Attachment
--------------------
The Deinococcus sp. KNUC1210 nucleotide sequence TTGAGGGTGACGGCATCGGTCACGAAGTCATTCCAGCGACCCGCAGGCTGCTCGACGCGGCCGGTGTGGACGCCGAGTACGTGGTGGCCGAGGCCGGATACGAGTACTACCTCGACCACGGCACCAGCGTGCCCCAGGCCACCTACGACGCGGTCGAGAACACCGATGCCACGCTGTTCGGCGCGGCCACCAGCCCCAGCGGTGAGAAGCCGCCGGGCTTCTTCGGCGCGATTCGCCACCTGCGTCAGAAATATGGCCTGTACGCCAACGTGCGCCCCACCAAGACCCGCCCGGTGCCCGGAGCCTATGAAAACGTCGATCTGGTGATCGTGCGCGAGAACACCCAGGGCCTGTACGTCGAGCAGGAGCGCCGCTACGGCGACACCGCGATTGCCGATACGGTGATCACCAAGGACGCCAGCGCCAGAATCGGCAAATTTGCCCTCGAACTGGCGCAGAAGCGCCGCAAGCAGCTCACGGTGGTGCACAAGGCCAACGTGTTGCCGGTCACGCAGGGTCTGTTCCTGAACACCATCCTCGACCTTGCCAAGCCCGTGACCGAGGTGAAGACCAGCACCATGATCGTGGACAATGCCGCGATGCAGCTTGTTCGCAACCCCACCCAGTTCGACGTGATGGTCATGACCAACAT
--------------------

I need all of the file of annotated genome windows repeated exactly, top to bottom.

The Deinococcus sp. KNUC1210 nucleotide sequence TTGAGGGTGACGGCATCGGTCACGAAGTCATTCCAGCGACCCGCAGGCTGCTCGACGCGGCCGGTGTGGACGCCGAGTACGTGGTGGCCGAGGCCGGATACGAGTACTACCTCGACCACGGCACCAGCGTGCCCCAGGCCACCTACGACGCGGTCGAGAACACCGATGCCACGCTGTTCGGCGCGGCCACCAGCCCCAGCGGTGAGAAGCCGCCGGGCTTCTTCGGCGCGATTCGCCACCTGCGTCAGAAATATGGCCTGTACGCCAACGTGCGCCCCACCAAGACCCGCCCGGTGCCCGGAGCCTATGAAAACGTCGATCTGGTGATCGTGCGCGAGAACACCCAGGGCCTGTACGTCGAGCAGGAGCGCCGCTACGGCGACACCGCGATTGCCGATACGGTGATCACCAAGGACGCCAGCGCCAGAATCGGCAAATTTGCCCTCGAACTGGCGCAGAAGCGCCGCAAGCAGCTCACGGTGGTGCACAAGGCCAACGTGTTGCCGGTCACGCAGGGTCTGTTCCTGAACACCATCCTCGACCTTGCCAAGCCCGTGACCGAGGTGAAGACCAGCACCATGATCGTGGACAATGCCGCGATGCAGCTTGTTCGCAACCCCACCCAGTTCGACGTGATGGTCATGACCAACAT